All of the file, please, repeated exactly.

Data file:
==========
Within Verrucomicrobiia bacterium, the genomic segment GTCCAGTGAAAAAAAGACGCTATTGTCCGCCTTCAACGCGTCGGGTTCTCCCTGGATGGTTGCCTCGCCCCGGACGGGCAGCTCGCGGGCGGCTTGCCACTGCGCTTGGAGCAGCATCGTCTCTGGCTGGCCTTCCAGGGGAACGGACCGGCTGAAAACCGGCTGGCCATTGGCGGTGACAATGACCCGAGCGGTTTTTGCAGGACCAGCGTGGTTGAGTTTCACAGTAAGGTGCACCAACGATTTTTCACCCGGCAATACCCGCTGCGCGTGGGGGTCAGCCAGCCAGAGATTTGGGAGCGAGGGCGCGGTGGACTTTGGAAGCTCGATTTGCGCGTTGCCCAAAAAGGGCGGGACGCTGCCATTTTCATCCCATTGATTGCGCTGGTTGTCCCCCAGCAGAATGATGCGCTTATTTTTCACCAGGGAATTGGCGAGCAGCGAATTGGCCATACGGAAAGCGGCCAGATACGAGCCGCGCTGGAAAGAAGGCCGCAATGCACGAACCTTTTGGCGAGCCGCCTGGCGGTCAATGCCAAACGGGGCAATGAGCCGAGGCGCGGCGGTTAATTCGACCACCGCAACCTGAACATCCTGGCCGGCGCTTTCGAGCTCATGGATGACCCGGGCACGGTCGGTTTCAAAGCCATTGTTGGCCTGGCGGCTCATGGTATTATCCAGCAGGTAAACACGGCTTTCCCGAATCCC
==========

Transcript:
Within Verrucomicrobiia bacterium, the genomic segment GTCCAGTGAAAAAAAGACGCTATTGTCCGCCTTCAACGCGTCGGGTTCTCCCTGGATGGTTGCCTCGCCCCGGACGGGCAGCTCGCGGGCGGCTTGCCACTGCGCTTGGAGCAGCATCGTCTCTGGCTGGCCTTCCAGGGGAACGGACCGGCTGAAAACCGGCTGGCCATTGGCGGTGACAATGACCCGAGCGGTTTTTGCAGGACCAGCGTGGTTGAGTTTCACAGTAAGGTGCACCAACGATTTTTCACCCGGCAATACCCGCTGCGCGTGGGGGTCAGCCAGCCAGAGATTTGGGAGCGAGGGCGCGGTGGACTTTGGAAGCTCGATTTGCGCGTTGCCCAAAAAGGGCGGGACGCTGCCATTTTCATCCCATTGATTGCGCTGGTTGTCCCCCAGCAGAATGATGCGCTTATTTTTCACCAGGGAATTGGCGAGCAGCGAATTGGCCATACGGAAAGCGGCCAGATACGAGCCGCGCTGGAAAGAAGGCCGCAATGCACGAACCTTTTGGCGAGCCGCCTGGCGGTCAATGCCAAACGGGGCAATGAGCCGAGGCGCGGCGGTTAATTCGACCACCGCAACCTGAACATCCTGGCCGGCGCTTTCGAGCTCATGGATGACCCGGGCACGGTCGGTTTCAAAGCCATTGTTGGCCTGGCGGCTCATGGTATTATCCAGCAGGTAAACACGGCTTTCCCGAATCCC